When discussing past deals, Cherington has what he terms “an allergy’’ to discuss them in detail.
“Not because I’m not willing to take responsibility for a particular decision. In fact, I like to be the first to do that, [because] I am sort of the constant,’’ he said, laughing in part because he was hired here by then-GM Dan Duquette, which means he predates even the John Henry ownership group. “I was here for the decisions in ’09, ’10, and ’11, and I was right here as GM last season when we didn’t get everything right. So I put myself right in the middle of it.’’
Cherington had his thumbprints on the Crawford contract that backfired so badly, although Theo Epstein was the GM who cut the deal. Crawford, injured and ineffective, turned out to be the showcase example of bringing in a veteran who did not help perpetuate success.
‘’I can tell you that there is no one who worked harder to make it work in Boston than Carl Crawford.’’ said Cherington. ‘’I would bet on him moving forward. He was a great player once and he’ll be a great player again.’’
In one of his first moves to help a bullpen that lost closer Jonathan Papelbon to the Phillies, Cherington swapped Josh Reddick to the Athletics for closer Andrew Bailey. Not only did Bailey struggle because of injury, but Reddick, projected as a spare part here, turned in an impressive 32 homers and 85 RBIs in 156 regular-season games with Oakland.
Is there a lesson in the deal?
“I think the lessons are, simply, you look back,’’ said Cherington. “If there are ways to fill a hole and find a solution for a team where you’re not giving up talent, or not giving up much talent, then that’s always optimal. Reddick’s had a good year. Give the A’s credit for recognizing that.’’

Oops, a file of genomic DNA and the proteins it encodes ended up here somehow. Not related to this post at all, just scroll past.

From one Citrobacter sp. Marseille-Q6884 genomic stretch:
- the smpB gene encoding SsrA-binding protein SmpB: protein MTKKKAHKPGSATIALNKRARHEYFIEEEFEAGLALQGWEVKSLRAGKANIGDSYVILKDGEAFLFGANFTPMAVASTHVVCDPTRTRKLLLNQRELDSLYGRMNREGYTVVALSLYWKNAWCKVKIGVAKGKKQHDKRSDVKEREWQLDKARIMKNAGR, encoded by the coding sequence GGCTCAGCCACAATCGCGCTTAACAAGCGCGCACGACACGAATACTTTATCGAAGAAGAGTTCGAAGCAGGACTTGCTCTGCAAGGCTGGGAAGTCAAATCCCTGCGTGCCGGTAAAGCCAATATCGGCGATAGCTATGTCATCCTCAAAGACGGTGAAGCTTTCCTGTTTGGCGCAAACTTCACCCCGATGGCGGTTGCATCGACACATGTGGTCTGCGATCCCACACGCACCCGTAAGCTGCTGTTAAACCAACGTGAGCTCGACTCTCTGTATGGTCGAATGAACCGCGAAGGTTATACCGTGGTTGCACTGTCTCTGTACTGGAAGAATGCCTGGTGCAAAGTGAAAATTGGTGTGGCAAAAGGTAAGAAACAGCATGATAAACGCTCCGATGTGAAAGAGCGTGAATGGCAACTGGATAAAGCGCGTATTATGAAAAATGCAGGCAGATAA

And of course there was the hiring of Valentine, a move few believe was fully endorsed by Cherington.
“I believe we both made a really good effort to make it work,’’ said Cherington, again opting not to answer whether Valentine was his pick. “If we are truly moving forward, and if we truly are talking about a fresh start, and truly talking about building the next team, we felt we needed to start in that office, too.’’
The Yawkey Way renaissance is underway. A couple of veterans here, a rookie or two there, a new manager with some pluck and strum, and maybe Cherington gets it all back to bountiful.
“I know we will be better next year than we were this year,’’ he said, when asked how fast he can turn it all around. “We’ll work our tails off . . . there is no one offseason road map to building a perfect team. We’ve just got to try to make the right decisions.’’